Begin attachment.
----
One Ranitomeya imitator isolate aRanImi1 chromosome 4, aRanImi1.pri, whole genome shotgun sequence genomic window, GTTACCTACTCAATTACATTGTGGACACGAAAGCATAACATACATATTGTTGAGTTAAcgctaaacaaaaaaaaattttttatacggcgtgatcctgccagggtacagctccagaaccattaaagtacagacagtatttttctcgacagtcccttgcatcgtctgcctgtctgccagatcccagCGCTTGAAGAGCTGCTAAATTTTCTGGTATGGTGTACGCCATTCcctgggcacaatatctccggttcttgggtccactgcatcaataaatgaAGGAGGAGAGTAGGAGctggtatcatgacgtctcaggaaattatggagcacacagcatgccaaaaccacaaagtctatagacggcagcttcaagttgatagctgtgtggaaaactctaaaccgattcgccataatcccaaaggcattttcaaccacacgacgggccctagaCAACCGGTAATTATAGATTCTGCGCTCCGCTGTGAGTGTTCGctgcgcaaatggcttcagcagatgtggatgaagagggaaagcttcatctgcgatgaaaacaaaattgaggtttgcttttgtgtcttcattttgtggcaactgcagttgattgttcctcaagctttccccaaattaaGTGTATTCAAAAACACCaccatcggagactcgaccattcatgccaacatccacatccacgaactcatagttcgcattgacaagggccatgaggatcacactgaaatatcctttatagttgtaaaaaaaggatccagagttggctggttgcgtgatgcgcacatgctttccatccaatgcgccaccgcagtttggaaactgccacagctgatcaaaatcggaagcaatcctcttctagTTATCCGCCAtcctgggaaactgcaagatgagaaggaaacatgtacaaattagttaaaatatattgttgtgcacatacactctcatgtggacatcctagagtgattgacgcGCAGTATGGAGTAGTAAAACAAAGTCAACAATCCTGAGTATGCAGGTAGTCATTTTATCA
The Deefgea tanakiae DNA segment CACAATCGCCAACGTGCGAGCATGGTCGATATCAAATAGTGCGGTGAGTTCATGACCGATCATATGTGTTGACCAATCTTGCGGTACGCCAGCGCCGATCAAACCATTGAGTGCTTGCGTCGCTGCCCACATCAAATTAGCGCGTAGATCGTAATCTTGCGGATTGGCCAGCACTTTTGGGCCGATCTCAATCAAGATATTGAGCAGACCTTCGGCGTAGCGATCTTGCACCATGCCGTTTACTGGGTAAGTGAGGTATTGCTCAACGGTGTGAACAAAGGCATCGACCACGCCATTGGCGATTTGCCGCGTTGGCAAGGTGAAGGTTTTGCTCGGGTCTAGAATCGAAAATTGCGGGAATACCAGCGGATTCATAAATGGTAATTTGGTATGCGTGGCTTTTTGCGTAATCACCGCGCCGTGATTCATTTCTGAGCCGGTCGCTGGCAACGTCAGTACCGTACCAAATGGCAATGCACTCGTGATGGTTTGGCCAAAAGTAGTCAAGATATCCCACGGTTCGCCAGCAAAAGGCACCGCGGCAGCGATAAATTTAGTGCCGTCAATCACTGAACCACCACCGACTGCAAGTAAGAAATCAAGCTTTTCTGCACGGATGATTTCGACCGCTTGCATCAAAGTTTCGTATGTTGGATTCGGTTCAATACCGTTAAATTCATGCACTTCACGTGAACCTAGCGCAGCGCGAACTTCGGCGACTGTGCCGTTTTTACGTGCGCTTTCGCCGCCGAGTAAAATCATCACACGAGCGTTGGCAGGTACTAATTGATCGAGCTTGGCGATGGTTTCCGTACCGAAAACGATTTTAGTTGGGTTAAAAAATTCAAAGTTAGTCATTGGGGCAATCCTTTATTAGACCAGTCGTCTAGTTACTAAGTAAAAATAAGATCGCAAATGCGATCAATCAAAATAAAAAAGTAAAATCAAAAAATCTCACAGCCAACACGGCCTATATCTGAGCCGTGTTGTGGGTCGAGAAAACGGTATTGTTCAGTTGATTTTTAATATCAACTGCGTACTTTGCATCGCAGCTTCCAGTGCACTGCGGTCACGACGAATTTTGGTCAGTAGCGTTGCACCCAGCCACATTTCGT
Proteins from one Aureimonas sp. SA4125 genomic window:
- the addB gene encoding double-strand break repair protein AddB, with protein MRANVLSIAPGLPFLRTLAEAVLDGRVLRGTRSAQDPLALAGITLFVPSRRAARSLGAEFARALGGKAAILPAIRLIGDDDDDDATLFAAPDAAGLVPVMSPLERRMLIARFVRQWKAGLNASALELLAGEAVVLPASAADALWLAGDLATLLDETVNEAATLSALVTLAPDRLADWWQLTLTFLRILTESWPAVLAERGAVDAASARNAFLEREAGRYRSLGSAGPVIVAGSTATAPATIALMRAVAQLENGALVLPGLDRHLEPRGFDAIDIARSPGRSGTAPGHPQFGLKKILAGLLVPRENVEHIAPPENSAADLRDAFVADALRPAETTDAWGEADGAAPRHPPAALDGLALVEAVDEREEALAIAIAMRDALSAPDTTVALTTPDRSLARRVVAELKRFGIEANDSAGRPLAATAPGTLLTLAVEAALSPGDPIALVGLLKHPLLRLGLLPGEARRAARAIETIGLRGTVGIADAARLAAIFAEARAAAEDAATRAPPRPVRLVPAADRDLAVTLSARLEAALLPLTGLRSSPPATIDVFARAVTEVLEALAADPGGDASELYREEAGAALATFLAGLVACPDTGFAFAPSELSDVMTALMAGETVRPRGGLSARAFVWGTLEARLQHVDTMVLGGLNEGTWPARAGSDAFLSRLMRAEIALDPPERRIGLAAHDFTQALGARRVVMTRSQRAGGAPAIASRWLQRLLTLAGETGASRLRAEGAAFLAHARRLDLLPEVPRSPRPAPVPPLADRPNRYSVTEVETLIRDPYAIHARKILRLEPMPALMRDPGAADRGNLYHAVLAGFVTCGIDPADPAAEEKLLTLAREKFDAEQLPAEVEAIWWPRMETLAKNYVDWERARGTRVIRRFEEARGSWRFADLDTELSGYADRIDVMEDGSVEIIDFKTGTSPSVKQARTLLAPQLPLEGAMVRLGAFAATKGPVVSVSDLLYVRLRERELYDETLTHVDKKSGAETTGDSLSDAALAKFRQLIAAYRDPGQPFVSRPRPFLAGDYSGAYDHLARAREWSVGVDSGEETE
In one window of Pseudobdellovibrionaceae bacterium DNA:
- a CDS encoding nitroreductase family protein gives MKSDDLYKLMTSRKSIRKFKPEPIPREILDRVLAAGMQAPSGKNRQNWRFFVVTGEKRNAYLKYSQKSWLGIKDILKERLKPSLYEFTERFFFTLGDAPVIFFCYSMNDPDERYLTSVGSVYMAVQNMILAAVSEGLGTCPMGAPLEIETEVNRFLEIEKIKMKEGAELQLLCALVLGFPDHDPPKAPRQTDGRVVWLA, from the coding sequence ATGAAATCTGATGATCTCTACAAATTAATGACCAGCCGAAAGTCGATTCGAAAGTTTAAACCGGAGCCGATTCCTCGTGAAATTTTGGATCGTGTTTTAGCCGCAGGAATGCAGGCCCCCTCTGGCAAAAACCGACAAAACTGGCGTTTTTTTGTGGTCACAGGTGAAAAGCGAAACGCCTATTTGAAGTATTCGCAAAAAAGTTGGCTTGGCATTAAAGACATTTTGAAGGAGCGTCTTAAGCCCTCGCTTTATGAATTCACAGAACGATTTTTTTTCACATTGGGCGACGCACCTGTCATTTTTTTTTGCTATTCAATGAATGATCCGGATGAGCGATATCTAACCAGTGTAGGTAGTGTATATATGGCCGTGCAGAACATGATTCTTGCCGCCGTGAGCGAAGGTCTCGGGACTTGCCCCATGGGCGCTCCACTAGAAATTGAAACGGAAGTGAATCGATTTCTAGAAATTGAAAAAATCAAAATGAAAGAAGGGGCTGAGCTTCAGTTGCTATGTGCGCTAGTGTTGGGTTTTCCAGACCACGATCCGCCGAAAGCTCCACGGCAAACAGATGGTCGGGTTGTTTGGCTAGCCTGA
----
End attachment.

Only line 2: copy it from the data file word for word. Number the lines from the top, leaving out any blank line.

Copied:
The Deefgea tanakiae DNA segment CACAATCGCCAACGTGCGAGCATGGTCGATATCAAATAGTGCGGTGAGTTCATGACCGATCATATGTGTTGACCAATCTTGCGGTACGCCAGCGCCGATCAAACCATTGAGTGCTTGCGTCGCTGCCCACATCAAATTAGCGCGTAGATCGTAATCTTGCGGATTGGCCAGCACTTTTGGGCCGATCTCAATCAAGATATTGAGCAGACCTTCGGCGTAGCGATCTTGCACCATGCCGTTTACTGGGTAAGTGAGGTATTGCTCAACGGTGTGAACAAAGGCATCGACCACGCCATTGGCGATTTGCCGCGTTGGCAAGGTGAAGGTTTTGCTCGGGTCTAGAATCGAAAATTGCGGGAATACCAGCGGATTCATAAATGGTAATTTGGTATGCGTGGCTTTTTGCGTAATCACCGCGCCGTGATTCATTTCTGAGCCGGTCGCTGGCAACGTCAGTACCGTACCAAATGGCAATGCACTCGTGATGGTTTGGCCAAAAGTAGTCAAGATATCCCACGGTTCGCCAGCAAAAGGCACCGCGGCAGCGATAAATTTAGTGCCGTCAATCACTGAACCACCACCGACTGCAAGTAAGAAATCAAGCTTTTCTGCACGGATGATTTCGACCGCTTGCATCAAAGTTTCGTATGTTGGATTCGGTTCAATACCGTTAAATTCATGCACTTCACGTGAACCTAGCGCAGCGCGAACTTCGGCGACTGTGCCGTTTTTACGTGCGCTTTCGCCGCCGAGTAAAATCATCACACGAGCGTTGGCAGGTACTAATTGATCGAGCTTGGCGATGGTTTCCGTACCGAAAACGATTTTAGTTGGGTTAAAAAATTCAAAGTTAGTCATTGGGGCAATCCTTTATTAGACCAGTCGTCTAGTTACTAAGTAAAAATAAGATCGCAAATGCGATCAATCAAAATAAAAAAGTAAAATCAAAAAATCTCACAGCCAACACGGCCTATATCTGAGCCGTGTTGTGGGTCGAGAAAACGGTATTGTTCAGTTGATTTTTAATATCAACTGCGTACTTTGCATCGCAGCTTCCAGTGCACTGCGGTCACGACGAATTTTGGTCAGTAGCGTTGCACCCAGCCACATTTCGT